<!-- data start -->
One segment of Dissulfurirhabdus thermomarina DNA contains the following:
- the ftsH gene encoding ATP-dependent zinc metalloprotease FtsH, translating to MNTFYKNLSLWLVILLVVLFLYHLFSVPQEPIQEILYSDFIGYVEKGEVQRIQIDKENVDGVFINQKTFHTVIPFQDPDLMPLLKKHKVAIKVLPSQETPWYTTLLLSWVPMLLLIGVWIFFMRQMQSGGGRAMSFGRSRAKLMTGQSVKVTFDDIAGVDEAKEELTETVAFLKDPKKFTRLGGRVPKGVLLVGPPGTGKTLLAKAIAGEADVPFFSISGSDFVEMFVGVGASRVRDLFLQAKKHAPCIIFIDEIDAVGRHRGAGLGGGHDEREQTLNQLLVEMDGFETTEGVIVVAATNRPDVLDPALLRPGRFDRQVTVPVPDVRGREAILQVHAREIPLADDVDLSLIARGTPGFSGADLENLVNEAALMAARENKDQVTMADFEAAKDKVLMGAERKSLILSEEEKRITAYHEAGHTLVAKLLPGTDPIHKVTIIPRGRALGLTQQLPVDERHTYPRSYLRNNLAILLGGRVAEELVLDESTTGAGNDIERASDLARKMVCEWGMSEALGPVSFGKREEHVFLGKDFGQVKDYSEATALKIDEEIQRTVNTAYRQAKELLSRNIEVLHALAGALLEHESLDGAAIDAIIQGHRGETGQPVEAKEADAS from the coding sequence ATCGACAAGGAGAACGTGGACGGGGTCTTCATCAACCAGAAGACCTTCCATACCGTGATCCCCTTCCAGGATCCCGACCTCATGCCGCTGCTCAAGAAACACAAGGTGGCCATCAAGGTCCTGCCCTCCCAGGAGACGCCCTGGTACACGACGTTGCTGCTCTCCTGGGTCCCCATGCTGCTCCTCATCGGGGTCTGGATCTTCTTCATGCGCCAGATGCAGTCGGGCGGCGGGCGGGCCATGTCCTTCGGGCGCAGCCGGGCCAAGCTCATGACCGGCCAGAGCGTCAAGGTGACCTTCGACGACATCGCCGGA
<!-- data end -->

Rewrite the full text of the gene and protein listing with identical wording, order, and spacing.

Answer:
One segment of Dissulfurirhabdus thermomarina DNA contains the following:
- the ftsH gene encoding ATP-dependent zinc metalloprotease FtsH, translating to MNTFYKNLSLWLVILLVVLFLYHLFSVPQEPIQEILYSDFIGYVEKGEVQRIQIDKENVDGVFINQKTFHTVIPFQDPDLMPLLKKHKVAIKVLPSQETPWYTTLLLSWVPMLLLIGVWIFFMRQMQSGGGRAMSFGRSRAKLMTGQSVKVTFDDIAGVDEAKEELTETVAFLKDPKKFTRLGGRVPKGVLLVGPPGTGKTLLAKAIAGEADVPFFSISGSDFVEMFVGVGASRVRDLFLQAKKHAPCIIFIDEIDAVGRHRGAGLGGGHDEREQTLNQLLVEMDGFETTEGVIVVAATNRPDVLDPALLRPGRFDRQVTVPVPDVRGREAILQVHAREIPLADDVDLSLIARGTPGFSGADLENLVNEAALMAARENKDQVTMADFEAAKDKVLMGAERKSLILSEEEKRITAYHEAGHTLVAKLLPGTDPIHKVTIIPRGRALGLTQQLPVDERHTYPRSYLRNNLAILLGGRVAEELVLDESTTGAGNDIERASDLARKMVCEWGMSEALGPVSFGKREEHVFLGKDFGQVKDYSEATALKIDEEIQRTVNTAYRQAKELLSRNIEVLHALAGALLEHESLDGAAIDAIIQGHRGETGQPVEAKEADAS from the coding sequence ATCGACAAGGAGAACGTGGACGGGGTCTTCATCAACCAGAAGACCTTCCATACCGTGATCCCCTTCCAGGATCCCGACCTCATGCCGCTGCTCAAGAAACACAAGGTGGCCATCAAGGTCCTGCCCTCCCAGGAGACGCCCTGGTACACGACGTTGCTGCTCTCCTGGGTCCCCATGCTGCTCCTCATCGGGGTCTGGATCTTCTTCATGCGCCAGATGCAGTCGGGCGGCGGGCGGGCCATGTCCTTCGGGCGCAGCCGGGCCAAGCTCATGACCGGCCAGAGCGTCAAGGTGACCTTCGACGACATCGCCGGA